The RVLM contains neurons that regulate peripheral sympathetic vasomotor tone and blood pressure (Guertzenstein, 1973; Guertzenstein and Silver, 1974; Guyenet et al., 1989; Guyenet, 2006; Toney and Stocker, 2010). The RVLM is localized ventral to the rostral part of the nucleus ambigus (NA), caudal to the facial nucleus and ventral to the Bötzinger complex. The RVLM neurons project to the sympathetic preganglionic neurons located in the intermediolateral (IML) cell column of the spinal cord (Loewy, 1981; Millhorn and Eldridge, 1986; Guyenet, 2006). The neurons projecting from RVLM could modulate peripheral sympathetic activity to the kidneys, vessels, heart, and adrenal gland.

The hyperactivity of RVLM neurons has been implicated in the maintenance of hypertension in different experimental models (Yang et al., 1995; Fink, 1997; Ito et al., 2000, 2003; Matsuura et al., 2002; Adams et al., 2007; Stocker et al., 2007; Toney and Stocker, 2010). Previous studies have shown that the injection of excitatory amino acid (EAA) antagonist into the RVLM reduced arterial pressure in SHR but not in NT rats (Ito et al., 2000). In addition, the electrophysiological studies have shown that firing rate of RVLM neurons is significantly faster in neonatal and adult SHR than NT rats (Chan et al., 1991; Matsuura et al., 2002). These findings indicate that hyperactivity of the RVLM neurons could contribute to the development and maintenance of hypertension in SHR.

Hence, we hypothesized whether or not the injection of BBS into RVLM affects cardiorespiratory and sympathetic activities in NT rats and SHR. In order to test this hypothesis, the recording of the mean arterial pressure (MAP), renal sympathetic nerve activity (RSNA) and diaphragm (DIA) motor activity were carried out to evaluate changes induced by unilateral and bilateral injection of BBS into RVLM of urethane-anesthetized NT rats and SHR. In addition, the contribution of tonic activation of BBS receptor 1 in the maintenance of high levels of arterial pressure in SHR was also evaluated.

Methods

Animals and Ethical Approval

Male Wistar NT rats and SHR weighing 250 to 330 g were used. Animals were housed in a temperature-controlled room (22–24°C) with a 12:12-h light-dark cycle (lights on at 07:00), free access to food, and tap water. All experimental procedures were designed in strict adherence to the National Health Institute Guidelines for Care and Use of Laboratory Animals, and approved by Ethics Committee for Animal Care and Use (CEUA) of the Federal University of Goiás (number of ethical committee: 025/12).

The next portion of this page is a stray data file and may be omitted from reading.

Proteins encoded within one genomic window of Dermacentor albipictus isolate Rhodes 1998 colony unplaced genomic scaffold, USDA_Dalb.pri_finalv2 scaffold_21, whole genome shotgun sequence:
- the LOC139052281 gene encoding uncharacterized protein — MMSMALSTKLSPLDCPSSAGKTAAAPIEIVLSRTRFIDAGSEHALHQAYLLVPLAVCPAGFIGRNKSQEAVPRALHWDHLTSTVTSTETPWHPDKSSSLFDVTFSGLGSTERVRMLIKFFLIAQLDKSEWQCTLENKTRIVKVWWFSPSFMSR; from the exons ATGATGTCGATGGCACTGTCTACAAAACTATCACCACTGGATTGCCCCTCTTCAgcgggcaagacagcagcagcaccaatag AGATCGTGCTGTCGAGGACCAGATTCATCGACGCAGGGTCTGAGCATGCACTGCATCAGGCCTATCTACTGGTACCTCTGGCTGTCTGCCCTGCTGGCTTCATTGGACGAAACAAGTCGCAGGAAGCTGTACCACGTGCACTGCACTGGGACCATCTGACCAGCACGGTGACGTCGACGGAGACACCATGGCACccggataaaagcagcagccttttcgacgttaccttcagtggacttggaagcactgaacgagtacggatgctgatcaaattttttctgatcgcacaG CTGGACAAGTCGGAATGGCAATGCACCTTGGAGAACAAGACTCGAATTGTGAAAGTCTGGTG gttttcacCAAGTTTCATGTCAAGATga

Surgical Procedures

Rats were anesthetized with halothane (2–3% in O2; Tanohalo; Cristália, SP, Brazil). The right femoral vein and artery were catheterized for drug administration and blood pressure recording, respectively. After catheterization, anesthesia was maintained by intravenous administration of urethane (1.2 g · kg−1 b.wt.; Sigma–Aldrich, St. Louis, MO, USA). The trachea was cannulated to reduce airway resistance. Bipolar stainless steel electrodes were implanted in the DIA muscle for electromyography (EMG) recording of inspiratory motor activity. Rats were later mounted prone in a stereotaxic apparatus for craniotomy and instrumented for the recording of RSNA. The body temperature of rats was maintained at 37 ± 0.5°C with a thermostatically controlled heated table.

Recording of Cardiorespiratory Parameters

In order to record the arterial pressure, the arterial catheter was connected to a pressure transducer which is coupled to an amplifier (Bridge Amp FE221; ADInstruments, Colorado Springs, CO, USA). The pulsatile pressure was recorded continuously with a data acquisition system (PowerLab; ADInstruments, Colorado Springs, CO, USA). The MAP was calculated from the pulsatile signal using the LabChart software (v.7.3.7, ADInstruments, Colorado Springs, CO, USA). Analogical signals of the electrocardiogram (ECG), obtained through electrodes positioned in the forelimbs, were amplified 1000 times and filtered between 100 and 1000 Hz (Bridge Amp; ADInstruments, Colorado Springs, CO, USA). The heart rate (HR) was calculated as instantaneous frequency of the ECG signal (LabChart v.7.3.7, ADInstruments, Colorado Springs, CO, USA). The DIA motor activity signals was amplified 10,000 times (Bridge Amp; ADInstruments, Colorado Springs, CO, USA) and band-pass filtered (100–2000 Hz). The signal were rectified and integrated in 50 ms intervals using LabChart software (v.7.3.7; ADInstruments, Colorado Springs, CO, USA). The DIA motor activity was evaluated by burst amplitude (expressed as percentage difference from baseline) and frequency (considered as respiratory frequency, fR, and expressed in cycles per minute, cpm).

Recording of Renal Sympathetic Nerve Activity